21 December – The meeting place

In those days Mary set out and went with haste to a Judean town in the hill country, where she entered the house of Zechariah and greeted Elizabeth. When Elizabeth heard Mary’s greeting, the child leapt in her womb. And Elizabeth was filled with the Holy Spirit and exclaimed with a loud cry, ‘Blessed are you among women, and blessed is the fruit of your womb. And why has this happened to me, that the mother of my Lord comes to me? For as soon as I heard the sound of your greeting, the child in my womb leapt for joy. And blessed is she who believed that there would be a fulfilment of what was spoken to her by the Lord.’
(Luke 1.39-45​)

Waiting at an arrival point is fascinating. Whether it’s an airport or a railway station or anywhere where a rendezvous has been arranged, it is just wonderful to watch people arrive and meet. At St Pancras Station in London it is celebrated in that monumental statue of the couple kissing. She is swept up into his arms with the sheer delight at meeting. And as you watch you notice the moment of recognition, the flash of joy, the beaming smiles, the tears of joy that all go before the embrace. However long they have been apart, now they are together and even the onlooker is moved with joy.



The traditional site of the visitation of Mary and Elizabeth is just outside of modern Jerusalem in the hill country. Leaving the city you descend through wooded hills into a valley where the village of Ein Karem is located. It is here that Elizabeth and Zechariah lived – just near enough for him to walk to the Temple to fulfil his duties but far enough out, in this temperate valley, to provide a good home for this aged couple.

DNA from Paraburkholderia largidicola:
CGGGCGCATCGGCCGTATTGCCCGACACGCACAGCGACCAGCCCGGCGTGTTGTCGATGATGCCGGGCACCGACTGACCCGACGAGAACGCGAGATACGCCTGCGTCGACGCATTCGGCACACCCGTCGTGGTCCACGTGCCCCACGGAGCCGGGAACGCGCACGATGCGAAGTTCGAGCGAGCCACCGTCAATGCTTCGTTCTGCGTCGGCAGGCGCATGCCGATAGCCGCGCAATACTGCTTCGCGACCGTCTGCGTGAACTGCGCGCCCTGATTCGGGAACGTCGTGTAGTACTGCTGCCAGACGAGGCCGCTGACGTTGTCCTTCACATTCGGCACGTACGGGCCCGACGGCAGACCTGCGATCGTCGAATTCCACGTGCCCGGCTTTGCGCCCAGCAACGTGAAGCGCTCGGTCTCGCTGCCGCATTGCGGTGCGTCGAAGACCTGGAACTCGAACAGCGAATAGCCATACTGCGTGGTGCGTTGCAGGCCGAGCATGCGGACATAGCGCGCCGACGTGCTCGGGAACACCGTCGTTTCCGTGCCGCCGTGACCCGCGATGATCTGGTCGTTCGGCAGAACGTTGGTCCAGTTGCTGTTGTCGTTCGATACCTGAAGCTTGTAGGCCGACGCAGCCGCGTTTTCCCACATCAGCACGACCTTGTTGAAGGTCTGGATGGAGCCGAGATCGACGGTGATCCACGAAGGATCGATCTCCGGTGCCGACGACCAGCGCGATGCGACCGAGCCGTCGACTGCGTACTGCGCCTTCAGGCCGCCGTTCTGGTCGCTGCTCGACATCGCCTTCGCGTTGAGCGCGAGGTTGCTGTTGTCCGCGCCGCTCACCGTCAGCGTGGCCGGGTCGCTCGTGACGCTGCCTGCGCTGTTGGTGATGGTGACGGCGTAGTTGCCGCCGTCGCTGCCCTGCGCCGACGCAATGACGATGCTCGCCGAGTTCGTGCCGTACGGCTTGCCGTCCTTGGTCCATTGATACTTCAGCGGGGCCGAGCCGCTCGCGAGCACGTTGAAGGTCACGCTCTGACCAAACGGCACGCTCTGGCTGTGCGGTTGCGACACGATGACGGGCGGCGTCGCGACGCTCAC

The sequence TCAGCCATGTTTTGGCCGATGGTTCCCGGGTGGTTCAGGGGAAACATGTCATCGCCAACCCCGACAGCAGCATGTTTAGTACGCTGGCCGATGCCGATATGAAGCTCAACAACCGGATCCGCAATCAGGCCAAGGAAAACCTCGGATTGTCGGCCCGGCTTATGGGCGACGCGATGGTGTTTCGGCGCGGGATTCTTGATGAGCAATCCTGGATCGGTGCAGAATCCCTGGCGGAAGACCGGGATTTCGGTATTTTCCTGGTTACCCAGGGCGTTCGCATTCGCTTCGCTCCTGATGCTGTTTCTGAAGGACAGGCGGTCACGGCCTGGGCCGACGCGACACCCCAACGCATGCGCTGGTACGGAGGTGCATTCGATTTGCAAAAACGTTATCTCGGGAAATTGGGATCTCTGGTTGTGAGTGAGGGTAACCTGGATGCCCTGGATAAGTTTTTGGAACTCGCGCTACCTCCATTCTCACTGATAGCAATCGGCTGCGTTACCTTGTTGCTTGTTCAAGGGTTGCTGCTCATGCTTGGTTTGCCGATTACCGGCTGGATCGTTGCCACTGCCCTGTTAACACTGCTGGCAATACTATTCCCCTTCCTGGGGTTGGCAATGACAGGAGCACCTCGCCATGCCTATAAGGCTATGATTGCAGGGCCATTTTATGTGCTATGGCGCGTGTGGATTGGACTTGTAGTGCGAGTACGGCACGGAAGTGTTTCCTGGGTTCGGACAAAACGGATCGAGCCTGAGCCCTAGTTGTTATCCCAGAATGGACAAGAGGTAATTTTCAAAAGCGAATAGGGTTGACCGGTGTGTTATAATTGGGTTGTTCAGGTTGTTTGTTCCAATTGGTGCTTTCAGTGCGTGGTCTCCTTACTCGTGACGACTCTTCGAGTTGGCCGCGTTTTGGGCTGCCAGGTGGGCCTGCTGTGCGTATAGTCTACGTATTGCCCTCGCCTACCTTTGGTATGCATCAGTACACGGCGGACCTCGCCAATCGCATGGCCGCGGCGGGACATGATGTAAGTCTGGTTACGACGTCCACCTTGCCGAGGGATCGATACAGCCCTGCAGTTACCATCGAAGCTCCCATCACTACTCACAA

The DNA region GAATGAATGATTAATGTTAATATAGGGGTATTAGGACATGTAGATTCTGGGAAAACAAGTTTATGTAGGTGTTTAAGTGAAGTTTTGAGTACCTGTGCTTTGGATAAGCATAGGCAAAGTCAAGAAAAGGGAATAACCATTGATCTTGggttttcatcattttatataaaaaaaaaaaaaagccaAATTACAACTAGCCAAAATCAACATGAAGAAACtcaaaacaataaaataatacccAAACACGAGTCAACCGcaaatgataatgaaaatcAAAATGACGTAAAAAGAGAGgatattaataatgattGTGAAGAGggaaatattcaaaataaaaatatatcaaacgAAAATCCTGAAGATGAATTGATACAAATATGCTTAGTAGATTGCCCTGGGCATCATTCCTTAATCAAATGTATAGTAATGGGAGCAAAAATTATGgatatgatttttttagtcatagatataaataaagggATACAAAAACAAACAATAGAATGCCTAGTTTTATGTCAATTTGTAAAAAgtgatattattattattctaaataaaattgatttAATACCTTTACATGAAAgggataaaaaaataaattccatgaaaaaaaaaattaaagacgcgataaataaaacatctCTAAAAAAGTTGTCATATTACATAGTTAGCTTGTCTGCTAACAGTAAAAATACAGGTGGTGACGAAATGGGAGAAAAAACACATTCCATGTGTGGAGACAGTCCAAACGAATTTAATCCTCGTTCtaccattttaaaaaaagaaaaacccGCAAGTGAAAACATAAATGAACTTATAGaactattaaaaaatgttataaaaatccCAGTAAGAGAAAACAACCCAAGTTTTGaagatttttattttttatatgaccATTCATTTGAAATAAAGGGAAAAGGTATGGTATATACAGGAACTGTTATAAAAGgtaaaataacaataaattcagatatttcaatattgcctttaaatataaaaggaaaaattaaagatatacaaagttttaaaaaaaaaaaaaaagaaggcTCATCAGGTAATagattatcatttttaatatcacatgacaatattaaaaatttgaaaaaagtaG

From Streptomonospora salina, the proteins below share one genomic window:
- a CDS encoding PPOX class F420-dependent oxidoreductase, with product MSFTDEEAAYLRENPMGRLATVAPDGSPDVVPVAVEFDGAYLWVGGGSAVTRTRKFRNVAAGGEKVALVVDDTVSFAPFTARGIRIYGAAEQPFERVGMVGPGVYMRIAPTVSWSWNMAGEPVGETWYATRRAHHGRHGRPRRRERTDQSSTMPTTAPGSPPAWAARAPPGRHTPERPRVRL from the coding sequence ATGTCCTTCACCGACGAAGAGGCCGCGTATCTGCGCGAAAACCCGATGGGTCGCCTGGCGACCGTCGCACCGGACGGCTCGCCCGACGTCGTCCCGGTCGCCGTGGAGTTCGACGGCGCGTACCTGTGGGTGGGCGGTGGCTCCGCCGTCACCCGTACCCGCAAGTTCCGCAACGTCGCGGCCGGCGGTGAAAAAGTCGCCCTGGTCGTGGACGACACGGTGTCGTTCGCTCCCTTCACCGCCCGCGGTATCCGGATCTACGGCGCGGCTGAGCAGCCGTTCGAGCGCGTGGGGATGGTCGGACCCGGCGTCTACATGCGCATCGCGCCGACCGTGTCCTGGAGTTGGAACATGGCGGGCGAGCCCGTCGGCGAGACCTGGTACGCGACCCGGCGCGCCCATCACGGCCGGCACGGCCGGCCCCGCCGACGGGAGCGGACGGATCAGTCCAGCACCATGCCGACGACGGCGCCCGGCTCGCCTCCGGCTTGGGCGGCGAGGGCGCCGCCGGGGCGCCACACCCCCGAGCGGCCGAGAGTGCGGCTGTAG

Mary was, of course, living in Nazareth but she decides to make the journey from Galilee to Judea to see her kinswoman. As part of the message that she received from Gabriel about her own pregnancy, her miraculous pregnancy, she was told that her kinswoman Elizabeth, beyond the usual age of childbearing, was herself pregnant. Miracles were abounding and Mary, needing support goes to the only other person who might understand a little of what she is going through.

It could not have been an easy journey for her to make but she did it and she arrived. When the two women saw each other their tears and their laughter, their joy must have been unbounded.

Mercy and peace have met together
Righteousness and peace have kissed each other

writes the psalmist in Psalm 85.10.

But there is another meeting taking place, for the joy of the mothers is paralleled by the joy of the babies in their mothers’ wombs. The women embrace and the unborn children leap for joy and the mothers felt their joy deep within them. It must have been heart stopping.

John would many years later point to Jesus as he was baptising by the Jordan. Jesus came to him in the crowds to be baptised and John, pointing, says ‘Here is the Lamb of God’. John points to Jesus, identifies him, recognises and focuses our attention on the one for whom he and we are waiting.

The Da Vinci cartoon

The Da Vinci cartoon

In Da Vinci’s cartoon of the Virgin and St John in the National Gallery in London, John is looking at Jesus with great intensity. His attention directs ours. He spent his life pointing to Jesus. And it is the vocation of every Christian, to look for Christ and to point away from self, to the one who comes to save us, the one from whom we are Bethlehem bound.

Lord, may my life be a pointer to Jesus,
may my heart be filled with joy
at every meeting with you.

Comments are closed.
In the Steps of Martin Luther

A Southwark Cathedral Pilgrimage 2017


Canda, Jerusalem, Mucknall

Southwark Diocesan Pilgrimage 2016

Hearts on Fire - Pilgrims in the Holy Land

A good city for all

A good city for all

In the Steps of St Paul

Southwark Cathedral Pilgrimage June 2015


Reflections from the Dean of Southwark

Passion in real time - a retreat for Holy Week

Led by the Dean of Southwark, the Very Revd Andrew Nunn

Andrew Nunn's reflections from General Synod

the personal views of the Dean of Southwark

%d bloggers like this: